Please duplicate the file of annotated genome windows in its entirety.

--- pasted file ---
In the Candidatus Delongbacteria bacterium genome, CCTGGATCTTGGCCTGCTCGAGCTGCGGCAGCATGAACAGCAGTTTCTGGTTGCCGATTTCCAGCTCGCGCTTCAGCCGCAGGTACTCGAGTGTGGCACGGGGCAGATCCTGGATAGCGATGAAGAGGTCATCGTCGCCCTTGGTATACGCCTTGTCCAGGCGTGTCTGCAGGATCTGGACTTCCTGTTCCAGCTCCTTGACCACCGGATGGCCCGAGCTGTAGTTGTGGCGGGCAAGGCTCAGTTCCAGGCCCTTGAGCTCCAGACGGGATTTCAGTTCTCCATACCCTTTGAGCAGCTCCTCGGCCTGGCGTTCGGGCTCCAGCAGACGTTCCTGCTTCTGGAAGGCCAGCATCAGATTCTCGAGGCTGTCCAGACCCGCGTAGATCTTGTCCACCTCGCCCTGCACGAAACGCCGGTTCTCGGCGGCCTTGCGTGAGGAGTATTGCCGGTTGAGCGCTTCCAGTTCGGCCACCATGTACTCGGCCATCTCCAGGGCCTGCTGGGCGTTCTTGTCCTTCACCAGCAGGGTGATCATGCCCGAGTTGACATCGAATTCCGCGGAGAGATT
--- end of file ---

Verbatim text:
In the Candidatus Delongbacteria bacterium genome, CCTGGATCTTGGCCTGCTCGAGCTGCGGCAGCATGAACAGCAGTTTCTGGTTGCCGATTTCCAGCTCGCGCTTCAGCCGCAGGTACTCGAGTGTGGCACGGGGCAGATCCTGGATAGCGATGAAGAGGTCATCGTCGCCCTTGGTATACGCCTTGTCCAGGCGTGTCTGCAGGATCTGGACTTCCTGTTCCAGCTCCTTGACCACCGGATGGCCCGAGCTGTAGTTGTGGCGGGCAAGGCTCAGTTCCAGGCCCTTGAGCTCCAGACGGGATTTCAGTTCTCCATACCCTTTGAGCAGCTCCTCGGCCTGGCGTTCGGGCTCCAGCAGACGTTCCTGCTTCTGGAAGGCCAGCATCAGATTCTCGAGGCTGTCCAGACCCGCGTAGATCTTGTCCACCTCGCCCTGCACGAAACGCCGGTTCTCGGCGGCCTTGCGTGAGGAGTATTGCCGGTTGAGCGCTTCCAGTTCGGCCACCATGTACTCGGCCATCTCCAGGGCCTGCTGGGCGTTCTTGTCCTTCACCAGCAGGGTGATCATGCCCGAGTTGACATCGAATTCCGCGGAGAGATT